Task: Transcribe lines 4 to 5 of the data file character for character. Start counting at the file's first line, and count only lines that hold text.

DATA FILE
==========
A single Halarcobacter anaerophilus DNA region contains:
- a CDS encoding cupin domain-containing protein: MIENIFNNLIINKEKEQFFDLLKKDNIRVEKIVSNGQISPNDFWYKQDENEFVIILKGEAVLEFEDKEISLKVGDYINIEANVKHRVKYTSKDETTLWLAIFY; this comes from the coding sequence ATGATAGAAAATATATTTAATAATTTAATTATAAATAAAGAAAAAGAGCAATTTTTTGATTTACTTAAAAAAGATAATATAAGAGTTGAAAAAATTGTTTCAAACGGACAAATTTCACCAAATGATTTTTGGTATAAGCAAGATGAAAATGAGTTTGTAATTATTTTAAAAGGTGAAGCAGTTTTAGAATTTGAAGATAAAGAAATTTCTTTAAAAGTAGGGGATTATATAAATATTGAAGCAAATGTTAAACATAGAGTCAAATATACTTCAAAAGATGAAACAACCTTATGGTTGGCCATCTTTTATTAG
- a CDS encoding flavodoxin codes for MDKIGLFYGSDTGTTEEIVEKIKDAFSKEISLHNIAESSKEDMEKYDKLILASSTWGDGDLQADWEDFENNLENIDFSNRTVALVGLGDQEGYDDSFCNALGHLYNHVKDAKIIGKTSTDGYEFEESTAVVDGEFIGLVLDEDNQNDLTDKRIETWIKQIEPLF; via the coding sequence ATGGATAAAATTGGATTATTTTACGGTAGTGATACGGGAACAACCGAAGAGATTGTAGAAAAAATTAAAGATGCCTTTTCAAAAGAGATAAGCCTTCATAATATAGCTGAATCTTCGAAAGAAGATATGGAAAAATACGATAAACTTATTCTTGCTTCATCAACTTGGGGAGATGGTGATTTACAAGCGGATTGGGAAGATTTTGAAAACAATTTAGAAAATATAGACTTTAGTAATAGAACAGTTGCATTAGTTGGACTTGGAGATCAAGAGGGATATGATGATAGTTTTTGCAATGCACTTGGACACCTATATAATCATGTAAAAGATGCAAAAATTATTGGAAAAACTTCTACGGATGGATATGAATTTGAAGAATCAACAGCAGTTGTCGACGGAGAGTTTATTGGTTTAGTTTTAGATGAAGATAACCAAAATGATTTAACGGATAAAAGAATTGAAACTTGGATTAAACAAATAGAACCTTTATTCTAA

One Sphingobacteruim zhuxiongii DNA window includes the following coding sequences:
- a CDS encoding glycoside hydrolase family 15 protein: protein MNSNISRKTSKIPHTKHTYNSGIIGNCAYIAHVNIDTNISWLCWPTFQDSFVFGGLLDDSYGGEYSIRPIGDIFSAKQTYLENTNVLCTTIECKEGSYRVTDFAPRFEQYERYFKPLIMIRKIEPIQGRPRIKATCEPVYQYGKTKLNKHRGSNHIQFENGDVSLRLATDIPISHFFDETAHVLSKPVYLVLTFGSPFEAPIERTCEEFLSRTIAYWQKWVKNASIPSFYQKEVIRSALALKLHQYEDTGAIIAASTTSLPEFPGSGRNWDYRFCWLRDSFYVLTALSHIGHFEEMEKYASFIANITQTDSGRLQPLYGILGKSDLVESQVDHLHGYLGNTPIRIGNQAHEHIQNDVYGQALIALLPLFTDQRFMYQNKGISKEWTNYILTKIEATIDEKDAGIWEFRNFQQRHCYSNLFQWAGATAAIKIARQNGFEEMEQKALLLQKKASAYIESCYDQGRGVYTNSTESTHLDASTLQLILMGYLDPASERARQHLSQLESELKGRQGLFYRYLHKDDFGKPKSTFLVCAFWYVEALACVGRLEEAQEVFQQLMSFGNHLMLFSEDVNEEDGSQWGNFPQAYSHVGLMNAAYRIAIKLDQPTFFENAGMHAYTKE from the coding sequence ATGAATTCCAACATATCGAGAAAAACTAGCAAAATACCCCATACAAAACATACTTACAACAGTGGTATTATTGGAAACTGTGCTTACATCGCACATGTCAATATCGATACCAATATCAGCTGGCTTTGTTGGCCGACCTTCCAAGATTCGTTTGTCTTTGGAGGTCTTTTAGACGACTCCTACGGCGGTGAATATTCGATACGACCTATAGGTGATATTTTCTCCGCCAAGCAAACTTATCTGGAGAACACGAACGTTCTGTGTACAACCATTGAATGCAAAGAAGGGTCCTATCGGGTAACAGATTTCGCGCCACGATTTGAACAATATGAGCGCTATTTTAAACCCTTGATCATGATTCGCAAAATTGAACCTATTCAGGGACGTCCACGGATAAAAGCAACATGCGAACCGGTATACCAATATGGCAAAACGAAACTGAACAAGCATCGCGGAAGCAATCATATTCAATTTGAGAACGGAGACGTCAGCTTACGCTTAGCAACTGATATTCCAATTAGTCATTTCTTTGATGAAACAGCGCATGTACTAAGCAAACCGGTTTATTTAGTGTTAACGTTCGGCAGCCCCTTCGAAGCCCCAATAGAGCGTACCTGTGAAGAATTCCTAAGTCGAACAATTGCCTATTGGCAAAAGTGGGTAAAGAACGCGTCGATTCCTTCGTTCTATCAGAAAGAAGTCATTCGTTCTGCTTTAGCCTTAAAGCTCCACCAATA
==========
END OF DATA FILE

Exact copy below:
One Sphingobacteruim zhuxiongii DNA window includes the following coding sequences:
- a CDS encoding glycoside hydrolase family 15 protein: protein MNSNISRKTSKIPHTKHTYNSGIIGNCAYIAHVNIDTNISWLCWPTFQDSFVFGGLLDDSYGGEYSIRPIGDIFSAKQTYLENTNVLCTTIECKEGSYRVTDFAPRFEQYERYFKPLIMIRKIEPIQGRPRIKATCEPVYQYGKTKLNKHRGSNHIQFENGDVSLRLATDIPISHFFDETAHVLSKPVYLVLTFGSPFEAPIERTCEEFLSRTIAYWQKWVKNASIPSFYQKEVIRSALALKLHQYEDTGAIIAASTTSLPEFPGSGRNWDYRFCWLRDSFYVLTALSHIGHFEEMEKYASFIANITQTDSGRLQPLYGILGKSDLVESQVDHLHGYLGNTPIRIGNQAHEHIQNDVYGQALIALLPLFTDQRFMYQNKGISKEWTNYILTKIEATIDEKDAGIWEFRNFQQRHCYSNLFQWAGATAAIKIARQNGFEEMEQKALLLQKKASAYIESCYDQGRGVYTNSTESTHLDASTLQLILMGYLDPASERARQHLSQLESELKGRQGLFYRYLHKDDFGKPKSTFLVCAFWYVEALACVGRLEEAQEVFQQLMSFGNHLMLFSEDVNEEDGSQWGNFPQAYSHVGLMNAAYRIAIKLDQPTFFENAGMHAYTKE from the coding sequence ATGAATTCCAACATATCGAGAAAAACTAGCAAAATACCCCATACAAAACATACTTACAACAGTGGTATTATTGGAAACTGTGCTTACATCGCACATGTCAATATCGATACCAATATCAGCTGGCTTTGTTGGCCGACCTTCCAAGATTCGTTTGTCTTTGGAGGTCTTTTAGACGACTCCTACGGCGGTGAATATTCGATACGACCTATAGGTGATATTTTCTCCGCCAAGCAAACTTATCTGGAGAACACGAACGTTCTGTGTACAACCATTGAATGCAAAGAAGGGTCCTATCGGGTAACAGATTTCGCGCCACGATTTGAACAATATGAGCGCTATTTTAAACCCTTGATCATGATTCGCAAAATTGAACCTATTCAGGGACGTCCACGGATAAAAGCAACATGCGAACCGGTATACCAATATGGCAAAACGAAACTGAACAAGCATCGCGGAAGCAATCATATTCAATTTGAGAACGGAGACGTCAGCTTACGCTTAGCAACTGATATTCCAATTAGTCATTTCTTTGATGAAACAGCGCATGTACTAAGCAAACCGGTTTATTTAGTGTTAACGTTCGGCAGCCCCTTCGAAGCCCCAATAGAGCGTACCTGTGAAGAATTCCTAAGTCGAACAATTGCCTATTGGCAAAAGTGGGTAAAGAACGCGTCGATTCCTTCGTTCTATCAGAAAGAAGTCATTCGTTCTGCTTTAGCCTTAAAGCTCCACCAATA